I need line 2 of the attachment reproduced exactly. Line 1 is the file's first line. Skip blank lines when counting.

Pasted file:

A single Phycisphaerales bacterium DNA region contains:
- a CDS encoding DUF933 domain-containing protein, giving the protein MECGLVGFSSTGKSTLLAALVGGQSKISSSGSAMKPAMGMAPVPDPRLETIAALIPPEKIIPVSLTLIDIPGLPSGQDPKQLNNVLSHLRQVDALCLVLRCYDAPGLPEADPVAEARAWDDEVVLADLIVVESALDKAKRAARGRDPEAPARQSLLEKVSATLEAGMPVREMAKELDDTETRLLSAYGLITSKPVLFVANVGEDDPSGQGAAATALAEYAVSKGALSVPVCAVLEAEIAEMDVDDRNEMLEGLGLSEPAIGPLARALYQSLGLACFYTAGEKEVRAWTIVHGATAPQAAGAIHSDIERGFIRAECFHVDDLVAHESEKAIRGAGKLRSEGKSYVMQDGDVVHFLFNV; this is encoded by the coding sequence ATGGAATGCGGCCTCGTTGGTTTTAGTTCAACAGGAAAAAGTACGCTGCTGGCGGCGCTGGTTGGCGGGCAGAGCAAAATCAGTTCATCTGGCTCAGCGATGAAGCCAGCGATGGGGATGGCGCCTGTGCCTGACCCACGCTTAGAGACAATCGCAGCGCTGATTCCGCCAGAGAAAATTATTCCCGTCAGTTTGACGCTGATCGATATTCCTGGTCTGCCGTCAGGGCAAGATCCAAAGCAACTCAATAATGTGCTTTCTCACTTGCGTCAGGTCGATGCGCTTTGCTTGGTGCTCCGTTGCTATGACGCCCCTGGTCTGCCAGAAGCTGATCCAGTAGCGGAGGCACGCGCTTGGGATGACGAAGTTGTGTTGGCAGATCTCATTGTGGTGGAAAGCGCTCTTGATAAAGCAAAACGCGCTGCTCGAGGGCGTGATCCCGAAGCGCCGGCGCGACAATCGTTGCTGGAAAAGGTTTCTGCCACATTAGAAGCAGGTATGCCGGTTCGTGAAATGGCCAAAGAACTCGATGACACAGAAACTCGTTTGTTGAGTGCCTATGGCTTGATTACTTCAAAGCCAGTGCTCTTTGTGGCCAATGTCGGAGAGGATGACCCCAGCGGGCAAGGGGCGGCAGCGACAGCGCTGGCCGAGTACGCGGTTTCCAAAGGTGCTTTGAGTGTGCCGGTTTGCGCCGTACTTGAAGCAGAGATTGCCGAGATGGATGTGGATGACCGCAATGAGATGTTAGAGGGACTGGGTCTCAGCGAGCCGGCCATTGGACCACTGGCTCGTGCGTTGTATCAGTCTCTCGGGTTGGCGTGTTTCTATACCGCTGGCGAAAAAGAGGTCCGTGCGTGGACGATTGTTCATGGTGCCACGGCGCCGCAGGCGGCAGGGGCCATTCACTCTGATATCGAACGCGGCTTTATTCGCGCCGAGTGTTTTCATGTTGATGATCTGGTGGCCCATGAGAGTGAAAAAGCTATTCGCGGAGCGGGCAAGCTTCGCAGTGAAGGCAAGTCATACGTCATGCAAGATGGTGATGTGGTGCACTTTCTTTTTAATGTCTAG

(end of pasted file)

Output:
- a CDS encoding DUF933 domain-containing protein, giving the protein MECGLVGFSSTGKSTLLAALVGGQSKISSSGSAMKPAMGMAPVPDPRLETIAALIPPEKIIPVSLTLIDIPGLPSGQDPKQLNNVLSHLRQVDALCLVLRCYDAPGLPEADPVAEARAWDDEVVLADLIVVESALDKAKRAARGRDPEAPARQSLLEKVSATLEAGMPVREMAKELDDTETRLLSAYGLITSKPVLFVANVGEDDPSGQGAAATALAEYAVSKGALSVPVCAVLEAEIAEMDVDDRNEMLEGLGLSEPAIGPLARALYQSLGLACFYTAGEKEVRAWTIVHGATAPQAAGAIHSDIERGFIRAECFHVDDLVAHESEKAIRGAGKLRSEGKSYVMQDGDVVHFLFNV; this is encoded by the coding sequence ATGGAATGCGGCCTCGTTGGTTTTAGTTCAACAGGAAAAAGTACGCTGCTGGCGGCGCTGGTTGGCGGGCAGAGCAAAATCAGTTCATCTGGCTCAGCGATGAAGCCAGCGATGGGGATGGCGCCTGTGCCTGACCCACGCTTAGAGACAATCGCAGCGCTGATTCCGCCAGAGAAAATTATTCCCGTCAGTTTGACGCTGATCGATATTCCTGGTCTGCCGTCAGGGCAAGATCCAAAGCAACTCAATAATGTGCTTTCTCACTTGCGTCAGGTCGATGCGCTTTGCTTGGTGCTCCGTTGCTATGACGCCCCTGGTCTGCCAGAAGCTGATCCAGTAGCGGAGGCACGCGCTTGGGATGACGAAGTTGTGTTGGCAGATCTCATTGTGGTGGAAAGCGCTCTTGATAAAGCAAAACGCGCTGCTCGAGGGCGTGATCCCGAAGCGCCGGCGCGACAATCGTTGCTGGAAAAGGTTTCTGCCACATTAGAAGCAGGTATGCCGGTTCGTGAAATGGCCAAAGAACTCGATGACACAGAAACTCGTTTGTTGAGTGCCTATGGCTTGATTACTTCAAAGCCAGTGCTCTTTGTGGCCAATGTCGGAGAGGATGACCCCAGCGGGCAAGGGGCGGCAGCGACAGCGCTGGCCGAGTACGCGGTTTCCAAAGGTGCTTTGAGTGTGCCGGTTTGCGCCGTACTTGAAGCAGAGATTGCCGAGATGGATGTGGATGACCGCAATGAGATGTTAGAGGGACTGGGTCTCAGCGAGCCGGCCATTGGACCACTGGCTCGTGCGTTGTATCAGTCTCTCGGGTTGGCGTGTTTCTATACCGCTGGCGAAAAAGAGGTCCGTGCGTGGACGATTGTTCATGGTGCCACGGCGCCGCAGGCGGCAGGGGCCATTCACTCTGATATCGAACGCGGCTTTATTCGCGCCGAGTGTTTTCATGTTGATGATCTGGTGGCCCATGAGAGTGAAAAAGCTATTCGCGGAGCGGGCAAGCTTCGCAGTGAAGGCAAGTCATACGTCATGCAAGATGGTGATGTGGTGCACTTTCTTTTTAATGTCTAG